Scientists have recreated mammoth meatballs. But they are afraid to eat it: ‘It can be deadly’
Access to the article and all site content
With a dedicated app, newsletters, podcasts and live updates.
for a year
1 euro per month
for 6 months
for a year
2 euros per month
for 12 months
Read the full article and website on ilmessaggero.it
One year for €9.99
1 euro per month for 6 months
Automatic renewal. Turn it off whenever you want.
- Unlimited access to articles on the site and in the application
- 7:30 Good morning newsletter
- Ore18 newsletter for today’s updates
- The podcast of our autographs
- Insights and live updates
An Australian company artificial meatthe vowI created meat balls Mammoth. Scientists, starting by sequencing the DNA of an extinct animal 10,000 years ago, were able to reproduce its meat in the laboratory, and then make a meatball. A strange idea, but in fact it has a higher purpose: to show the world the potential of artificial meat as an alternative to animal slaughter, but also to intensive large-scale breeding, which also affects global warming. And the selection of mammoths is not accidental: in fact, it is believed that the animal became extinct precisely because of human hunting and warming after the last ice age.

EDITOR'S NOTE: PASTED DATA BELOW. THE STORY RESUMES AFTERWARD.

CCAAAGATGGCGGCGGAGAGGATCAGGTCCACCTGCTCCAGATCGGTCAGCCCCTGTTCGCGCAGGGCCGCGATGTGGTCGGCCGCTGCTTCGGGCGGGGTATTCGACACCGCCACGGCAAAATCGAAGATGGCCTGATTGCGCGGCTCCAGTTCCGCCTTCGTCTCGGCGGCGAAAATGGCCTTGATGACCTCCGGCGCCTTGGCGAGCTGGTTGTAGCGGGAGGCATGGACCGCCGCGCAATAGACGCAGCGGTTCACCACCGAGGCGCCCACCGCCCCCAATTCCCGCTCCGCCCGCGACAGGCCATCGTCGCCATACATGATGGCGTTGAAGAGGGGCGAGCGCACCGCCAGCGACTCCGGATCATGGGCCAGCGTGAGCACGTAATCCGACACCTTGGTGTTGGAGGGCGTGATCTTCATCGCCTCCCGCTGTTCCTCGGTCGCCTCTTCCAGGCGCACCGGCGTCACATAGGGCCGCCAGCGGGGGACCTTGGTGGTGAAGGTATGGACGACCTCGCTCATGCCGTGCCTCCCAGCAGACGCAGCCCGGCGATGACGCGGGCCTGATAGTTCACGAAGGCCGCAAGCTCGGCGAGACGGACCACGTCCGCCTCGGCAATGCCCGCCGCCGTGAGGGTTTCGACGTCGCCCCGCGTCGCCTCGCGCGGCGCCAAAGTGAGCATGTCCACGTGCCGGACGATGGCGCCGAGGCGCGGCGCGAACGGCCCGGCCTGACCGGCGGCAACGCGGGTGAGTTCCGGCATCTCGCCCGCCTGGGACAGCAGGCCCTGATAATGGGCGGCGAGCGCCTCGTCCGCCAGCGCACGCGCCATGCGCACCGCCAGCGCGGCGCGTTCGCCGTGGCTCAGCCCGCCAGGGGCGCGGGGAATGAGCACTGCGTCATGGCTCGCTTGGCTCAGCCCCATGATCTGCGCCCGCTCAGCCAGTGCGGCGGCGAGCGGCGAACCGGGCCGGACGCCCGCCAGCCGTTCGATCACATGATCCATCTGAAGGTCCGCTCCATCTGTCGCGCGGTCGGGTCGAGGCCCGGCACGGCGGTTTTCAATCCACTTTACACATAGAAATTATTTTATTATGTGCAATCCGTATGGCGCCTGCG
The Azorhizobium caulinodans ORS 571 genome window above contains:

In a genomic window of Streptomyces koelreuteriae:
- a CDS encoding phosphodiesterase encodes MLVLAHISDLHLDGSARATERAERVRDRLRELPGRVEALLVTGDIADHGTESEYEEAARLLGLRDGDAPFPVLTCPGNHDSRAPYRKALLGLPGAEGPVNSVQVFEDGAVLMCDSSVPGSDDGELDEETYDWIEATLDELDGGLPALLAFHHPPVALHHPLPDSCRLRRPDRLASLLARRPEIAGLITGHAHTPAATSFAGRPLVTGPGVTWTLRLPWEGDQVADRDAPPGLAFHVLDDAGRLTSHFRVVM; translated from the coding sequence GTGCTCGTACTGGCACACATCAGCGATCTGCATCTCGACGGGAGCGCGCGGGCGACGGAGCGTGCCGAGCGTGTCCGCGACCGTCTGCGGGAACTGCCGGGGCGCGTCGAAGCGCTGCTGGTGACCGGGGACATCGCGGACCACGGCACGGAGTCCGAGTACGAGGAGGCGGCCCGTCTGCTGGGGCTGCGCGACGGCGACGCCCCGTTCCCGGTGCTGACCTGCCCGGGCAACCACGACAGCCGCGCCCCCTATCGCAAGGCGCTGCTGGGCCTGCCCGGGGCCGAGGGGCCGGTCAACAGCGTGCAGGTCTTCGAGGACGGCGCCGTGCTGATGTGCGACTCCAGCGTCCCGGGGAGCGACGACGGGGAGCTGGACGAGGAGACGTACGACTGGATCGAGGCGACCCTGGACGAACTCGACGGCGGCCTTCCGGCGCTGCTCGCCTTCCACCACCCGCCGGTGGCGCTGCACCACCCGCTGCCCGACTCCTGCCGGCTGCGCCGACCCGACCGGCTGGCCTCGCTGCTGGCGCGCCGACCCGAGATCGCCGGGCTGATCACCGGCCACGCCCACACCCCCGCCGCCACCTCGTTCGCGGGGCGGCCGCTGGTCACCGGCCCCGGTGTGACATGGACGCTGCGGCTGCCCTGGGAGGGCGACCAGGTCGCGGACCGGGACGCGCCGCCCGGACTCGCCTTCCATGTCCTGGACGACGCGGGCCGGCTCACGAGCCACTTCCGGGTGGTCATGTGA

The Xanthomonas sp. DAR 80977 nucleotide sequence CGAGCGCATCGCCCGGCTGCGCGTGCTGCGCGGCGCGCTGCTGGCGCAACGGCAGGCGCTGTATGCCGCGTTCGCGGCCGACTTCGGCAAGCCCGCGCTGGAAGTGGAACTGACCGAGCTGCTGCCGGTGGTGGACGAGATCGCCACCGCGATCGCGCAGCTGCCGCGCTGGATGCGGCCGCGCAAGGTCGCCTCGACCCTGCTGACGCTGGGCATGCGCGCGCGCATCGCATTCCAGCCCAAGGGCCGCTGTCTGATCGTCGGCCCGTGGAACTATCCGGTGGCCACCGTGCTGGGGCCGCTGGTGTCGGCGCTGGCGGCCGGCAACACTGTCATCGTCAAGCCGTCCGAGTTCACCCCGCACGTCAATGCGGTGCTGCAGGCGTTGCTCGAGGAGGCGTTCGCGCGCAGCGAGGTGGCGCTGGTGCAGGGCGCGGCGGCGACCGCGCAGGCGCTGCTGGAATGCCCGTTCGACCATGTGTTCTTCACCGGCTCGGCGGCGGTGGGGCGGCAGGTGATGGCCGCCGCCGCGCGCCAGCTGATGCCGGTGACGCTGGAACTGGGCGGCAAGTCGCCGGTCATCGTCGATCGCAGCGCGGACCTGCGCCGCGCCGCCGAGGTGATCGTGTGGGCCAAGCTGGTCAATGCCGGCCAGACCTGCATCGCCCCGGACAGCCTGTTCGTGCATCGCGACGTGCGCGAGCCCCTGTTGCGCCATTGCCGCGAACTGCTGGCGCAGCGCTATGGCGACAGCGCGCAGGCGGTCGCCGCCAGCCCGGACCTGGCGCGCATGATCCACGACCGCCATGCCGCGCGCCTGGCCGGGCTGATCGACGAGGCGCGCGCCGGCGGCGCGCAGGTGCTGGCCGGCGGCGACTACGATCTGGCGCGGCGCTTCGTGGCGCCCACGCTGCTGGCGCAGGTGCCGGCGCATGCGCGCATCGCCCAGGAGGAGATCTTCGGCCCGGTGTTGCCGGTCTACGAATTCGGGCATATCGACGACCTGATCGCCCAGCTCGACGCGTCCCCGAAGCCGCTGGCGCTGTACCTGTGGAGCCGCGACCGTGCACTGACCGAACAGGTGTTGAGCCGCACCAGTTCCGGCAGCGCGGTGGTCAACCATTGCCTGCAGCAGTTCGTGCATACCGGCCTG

Cricket flour and grubs (but not only), here are giant meatballs: the meat of prehistoric animals recreated in the laboratory thanks to DNA
Scientists have recreated mammoth meatballs
But how do these giant meatballs taste? Surprisingly, no one knows. Scientists believe that, despite their conviction that they are delicious, they can be harmful to health, if not deadly. “We haven’t seen this protein for thousands of years,” explained the professor Ernst Wolfitang From the Australian Institute of Bioengineering in an interview with The Guardian – so we have no idea how our immune system will react when we eat it.”
Mammoth meat was “resurrected” from a protein in the animal’s DNA, filling in the gaps using the genetic material of the elephant (the closest living animal). The sequence was inserted into sheep myoblast stem cells, which multiply to grow into 20 billion cells, which the company later used to grow mammoth meat.
With this provocation, scientists want to prove that artificial meat (also called cultured meat) has a lower environmental impact than cultured meat. “We chose the woolly mammoth because it is a symbol of loss of diversity and a symbol of climate change,” he said. Tim Noakesmithco-founder of Vow.
Read the full article
on the messenger
“Infuriatingly humble social media ninja. Devoted travel junkie. Student. Avid internet lover.”